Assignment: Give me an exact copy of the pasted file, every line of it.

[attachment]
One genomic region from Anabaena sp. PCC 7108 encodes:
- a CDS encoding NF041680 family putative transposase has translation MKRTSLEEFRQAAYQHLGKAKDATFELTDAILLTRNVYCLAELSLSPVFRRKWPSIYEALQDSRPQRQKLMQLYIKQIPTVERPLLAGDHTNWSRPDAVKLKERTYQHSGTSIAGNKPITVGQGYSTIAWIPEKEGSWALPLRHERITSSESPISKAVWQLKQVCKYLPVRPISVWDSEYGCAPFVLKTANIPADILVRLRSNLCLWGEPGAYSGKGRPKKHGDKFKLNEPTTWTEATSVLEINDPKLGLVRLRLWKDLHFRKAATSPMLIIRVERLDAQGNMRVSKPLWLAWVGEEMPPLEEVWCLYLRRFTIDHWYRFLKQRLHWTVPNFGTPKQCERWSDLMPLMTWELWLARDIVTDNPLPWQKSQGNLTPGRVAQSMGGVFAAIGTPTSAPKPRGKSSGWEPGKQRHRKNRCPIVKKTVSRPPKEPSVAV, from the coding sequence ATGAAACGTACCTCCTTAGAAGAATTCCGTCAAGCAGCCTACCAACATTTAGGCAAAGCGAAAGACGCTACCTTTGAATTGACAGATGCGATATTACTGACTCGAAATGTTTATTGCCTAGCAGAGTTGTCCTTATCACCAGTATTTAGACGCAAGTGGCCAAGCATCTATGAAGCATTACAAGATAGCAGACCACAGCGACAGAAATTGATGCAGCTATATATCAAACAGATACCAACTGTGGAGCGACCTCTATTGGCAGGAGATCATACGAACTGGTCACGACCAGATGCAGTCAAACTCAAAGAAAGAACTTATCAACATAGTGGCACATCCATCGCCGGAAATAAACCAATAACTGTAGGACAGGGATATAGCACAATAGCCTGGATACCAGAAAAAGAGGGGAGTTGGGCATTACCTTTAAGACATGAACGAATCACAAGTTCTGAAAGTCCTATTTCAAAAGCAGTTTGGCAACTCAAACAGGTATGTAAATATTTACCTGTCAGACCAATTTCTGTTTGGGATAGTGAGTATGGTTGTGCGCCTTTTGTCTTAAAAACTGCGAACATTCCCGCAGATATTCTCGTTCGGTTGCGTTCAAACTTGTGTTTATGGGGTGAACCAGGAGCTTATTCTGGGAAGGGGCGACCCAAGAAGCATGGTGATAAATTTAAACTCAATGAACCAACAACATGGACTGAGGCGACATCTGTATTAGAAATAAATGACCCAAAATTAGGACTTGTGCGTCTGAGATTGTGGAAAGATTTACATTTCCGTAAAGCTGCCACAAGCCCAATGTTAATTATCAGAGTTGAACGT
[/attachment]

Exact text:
One genomic region from Anabaena sp. PCC 7108 encodes:
- a CDS encoding NF041680 family putative transposase has translation MKRTSLEEFRQAAYQHLGKAKDATFELTDAILLTRNVYCLAELSLSPVFRRKWPSIYEALQDSRPQRQKLMQLYIKQIPTVERPLLAGDHTNWSRPDAVKLKERTYQHSGTSIAGNKPITVGQGYSTIAWIPEKEGSWALPLRHERITSSESPISKAVWQLKQVCKYLPVRPISVWDSEYGCAPFVLKTANIPADILVRLRSNLCLWGEPGAYSGKGRPKKHGDKFKLNEPTTWTEATSVLEINDPKLGLVRLRLWKDLHFRKAATSPMLIIRVERLDAQGNMRVSKPLWLAWVGEEMPPLEEVWCLYLRRFTIDHWYRFLKQRLHWTVPNFGTPKQCERWSDLMPLMTWELWLARDIVTDNPLPWQKSQGNLTPGRVAQSMGGVFAAIGTPTSAPKPRGKSSGWEPGKQRHRKNRCPIVKKTVSRPPKEPSVAV, from the coding sequence ATGAAACGTACCTCCTTAGAAGAATTCCGTCAAGCAGCCTACCAACATTTAGGCAAAGCGAAAGACGCTACCTTTGAATTGACAGATGCGATATTACTGACTCGAAATGTTTATTGCCTAGCAGAGTTGTCCTTATCACCAGTATTTAGACGCAAGTGGCCAAGCATCTATGAAGCATTACAAGATAGCAGACCACAGCGACAGAAATTGATGCAGCTATATATCAAACAGATACCAACTGTGGAGCGACCTCTATTGGCAGGAGATCATACGAACTGGTCACGACCAGATGCAGTCAAACTCAAAGAAAGAACTTATCAACATAGTGGCACATCCATCGCCGGAAATAAACCAATAACTGTAGGACAGGGATATAGCACAATAGCCTGGATACCAGAAAAAGAGGGGAGTTGGGCATTACCTTTAAGACATGAACGAATCACAAGTTCTGAAAGTCCTATTTCAAAAGCAGTTTGGCAACTCAAACAGGTATGTAAATATTTACCTGTCAGACCAATTTCTGTTTGGGATAGTGAGTATGGTTGTGCGCCTTTTGTCTTAAAAACTGCGAACATTCCCGCAGATATTCTCGTTCGGTTGCGTTCAAACTTGTGTTTATGGGGTGAACCAGGAGCTTATTCTGGGAAGGGGCGACCCAAGAAGCATGGTGATAAATTTAAACTCAATGAACCAACAACATGGACTGAGGCGACATCTGTATTAGAAATAAATGACCCAAAATTAGGACTTGTGCGTCTGAGATTGTGGAAAGATTTACATTTCCGTAAAGCTGCCACAAGCCCAATGTTAATTATCAGAGTTGAACGT